Phenylbutazone (PBZ), commonly known as Bute, can be the horse owner's (and horse's) best friend. This popular and economical non-steroidal anti-inflammatory (NSAID) blocks pain, reduces swelling and inflammation, and lowers fever, making it an effective choice for treating injuries, infections, and musculoskeletal disorders such as laminitis, navicular disease, arthritis, and degenerative joint disease. Plus, Bute can deliver the goods for more than 24 hours.
But there is a downside: Generally a safe product when used as directed for most horses, Bute does have a narrow safety margin and, in certain individuals, can cause serious and even fatal side effects, warns Patricia Dowling, DVM, MS, Dipl. ACVIM, ACVP (pharmacology), professor of veterinary clinical pharmacology at the Western College of Veterinary Medicine (University of Saskatchewan) and director of Western Centre Canadian GFARAD (Global Food Animal Residue Avoidance Databank).
Although underlying causes of Bute sensitivity in some individuals go undetermined or undiagnosed, horses at most risk are foals, performance horses that travel, ponies, aged horses, dehydrated horses, and those with hypoproteinemia (low protein blood levels), liver or kidney disorders, or rhabdomyolysis (tying-up).
The most common side effects of Bute toxicity, Dowling says, are oral ulcers (open sores or lesions in the mouth) and right dorsal colitis (a life-threatening, ulcerative inflammatory condition of the colon). Bute toxicity can also cause ulcers or hemorrhages in the esophagus and gastrointestinal tract, diarrhea, low white blood cell count, anemia, and intestinal, kidney, and liver disease. "The kidney effects are usually clinically silent, unless you look for it with ultrasound," Dowling says. "With high doses of Bute in really dehydrated horses, you can see outright kidney failure."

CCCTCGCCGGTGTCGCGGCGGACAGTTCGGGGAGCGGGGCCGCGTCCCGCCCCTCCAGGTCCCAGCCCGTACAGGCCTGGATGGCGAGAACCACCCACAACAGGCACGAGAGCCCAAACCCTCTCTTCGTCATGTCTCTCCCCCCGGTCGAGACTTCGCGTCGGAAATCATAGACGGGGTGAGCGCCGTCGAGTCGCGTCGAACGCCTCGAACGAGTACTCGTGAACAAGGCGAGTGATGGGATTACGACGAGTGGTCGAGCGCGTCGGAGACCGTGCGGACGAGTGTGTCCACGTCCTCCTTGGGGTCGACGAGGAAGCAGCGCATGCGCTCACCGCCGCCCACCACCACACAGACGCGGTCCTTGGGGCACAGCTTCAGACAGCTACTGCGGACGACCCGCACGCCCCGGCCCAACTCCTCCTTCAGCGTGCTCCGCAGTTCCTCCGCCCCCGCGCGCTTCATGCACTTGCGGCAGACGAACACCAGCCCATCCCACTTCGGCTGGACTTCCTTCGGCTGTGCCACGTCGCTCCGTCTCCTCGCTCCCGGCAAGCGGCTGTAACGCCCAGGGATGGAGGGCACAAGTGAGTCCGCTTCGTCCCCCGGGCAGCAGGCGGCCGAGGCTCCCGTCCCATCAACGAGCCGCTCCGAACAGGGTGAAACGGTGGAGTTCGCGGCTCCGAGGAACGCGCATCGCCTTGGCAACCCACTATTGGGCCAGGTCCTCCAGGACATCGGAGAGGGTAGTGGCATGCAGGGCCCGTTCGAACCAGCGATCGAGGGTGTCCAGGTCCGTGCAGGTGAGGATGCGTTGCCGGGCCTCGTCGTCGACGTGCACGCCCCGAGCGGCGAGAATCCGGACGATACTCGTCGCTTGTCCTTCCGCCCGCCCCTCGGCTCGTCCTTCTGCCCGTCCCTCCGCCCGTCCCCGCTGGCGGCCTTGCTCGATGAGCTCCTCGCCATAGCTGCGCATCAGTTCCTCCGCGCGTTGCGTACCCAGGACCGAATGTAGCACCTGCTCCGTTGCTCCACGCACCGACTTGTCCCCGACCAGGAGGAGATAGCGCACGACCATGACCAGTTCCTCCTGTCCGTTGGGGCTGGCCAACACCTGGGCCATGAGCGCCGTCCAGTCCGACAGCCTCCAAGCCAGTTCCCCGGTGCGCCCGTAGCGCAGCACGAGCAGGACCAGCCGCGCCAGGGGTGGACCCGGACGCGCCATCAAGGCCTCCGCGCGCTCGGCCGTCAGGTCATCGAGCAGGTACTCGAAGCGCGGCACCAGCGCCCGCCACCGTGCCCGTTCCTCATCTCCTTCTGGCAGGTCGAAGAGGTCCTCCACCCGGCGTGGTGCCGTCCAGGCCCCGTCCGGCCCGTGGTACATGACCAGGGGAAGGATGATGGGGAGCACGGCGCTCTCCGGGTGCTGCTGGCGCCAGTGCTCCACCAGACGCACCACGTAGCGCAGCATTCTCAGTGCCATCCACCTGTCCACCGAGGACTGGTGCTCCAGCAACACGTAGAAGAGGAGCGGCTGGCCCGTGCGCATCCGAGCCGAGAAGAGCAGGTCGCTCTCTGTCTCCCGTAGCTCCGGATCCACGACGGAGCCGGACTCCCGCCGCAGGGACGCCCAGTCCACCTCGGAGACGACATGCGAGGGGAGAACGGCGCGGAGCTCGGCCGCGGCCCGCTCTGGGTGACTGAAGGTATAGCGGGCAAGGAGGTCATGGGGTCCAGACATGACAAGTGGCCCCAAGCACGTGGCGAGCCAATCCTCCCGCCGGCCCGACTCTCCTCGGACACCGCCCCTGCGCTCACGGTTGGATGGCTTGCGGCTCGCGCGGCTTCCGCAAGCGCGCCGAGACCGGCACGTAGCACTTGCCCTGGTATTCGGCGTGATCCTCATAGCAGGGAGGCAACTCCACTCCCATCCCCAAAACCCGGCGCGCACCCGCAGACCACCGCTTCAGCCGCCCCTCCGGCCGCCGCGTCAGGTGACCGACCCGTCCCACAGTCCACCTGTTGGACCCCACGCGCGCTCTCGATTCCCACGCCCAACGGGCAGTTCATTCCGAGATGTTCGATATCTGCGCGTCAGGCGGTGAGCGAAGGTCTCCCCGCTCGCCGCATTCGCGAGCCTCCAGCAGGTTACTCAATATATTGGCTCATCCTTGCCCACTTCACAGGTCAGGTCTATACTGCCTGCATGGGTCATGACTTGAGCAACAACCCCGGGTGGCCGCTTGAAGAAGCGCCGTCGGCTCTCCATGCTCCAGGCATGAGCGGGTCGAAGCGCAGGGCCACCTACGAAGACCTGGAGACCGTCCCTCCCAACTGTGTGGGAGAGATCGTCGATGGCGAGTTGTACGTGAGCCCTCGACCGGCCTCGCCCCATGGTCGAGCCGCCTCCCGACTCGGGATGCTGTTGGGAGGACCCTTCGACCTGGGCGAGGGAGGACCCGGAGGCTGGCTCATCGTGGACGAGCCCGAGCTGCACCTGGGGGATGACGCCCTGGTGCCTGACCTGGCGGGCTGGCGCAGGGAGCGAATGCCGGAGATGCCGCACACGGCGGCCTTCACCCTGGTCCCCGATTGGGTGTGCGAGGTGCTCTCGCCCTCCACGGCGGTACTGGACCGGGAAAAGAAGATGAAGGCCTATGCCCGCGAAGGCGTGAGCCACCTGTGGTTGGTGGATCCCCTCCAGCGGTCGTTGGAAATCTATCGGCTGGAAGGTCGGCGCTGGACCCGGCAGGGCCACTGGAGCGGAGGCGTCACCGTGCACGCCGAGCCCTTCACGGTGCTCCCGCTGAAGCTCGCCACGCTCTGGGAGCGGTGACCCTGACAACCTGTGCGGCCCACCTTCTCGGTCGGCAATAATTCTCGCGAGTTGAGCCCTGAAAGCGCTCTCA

The incidence of Bute toxicity is unknown, but it might be fairly common, says Rebecca S. McConnico, DVM, PhD, Dipl. ACVIM, assistant professor of equine medicine in Louisiana State University's Equine Health Studies Program. "Here at our teaching hospital, we may see one or two horses a month where there is concern that the horse is presented with signs consistent with Bute (or other NSAID) toxicity," she says. "Furthermore, there are likely many unidentified (subclinical) cases of Bute toxicity."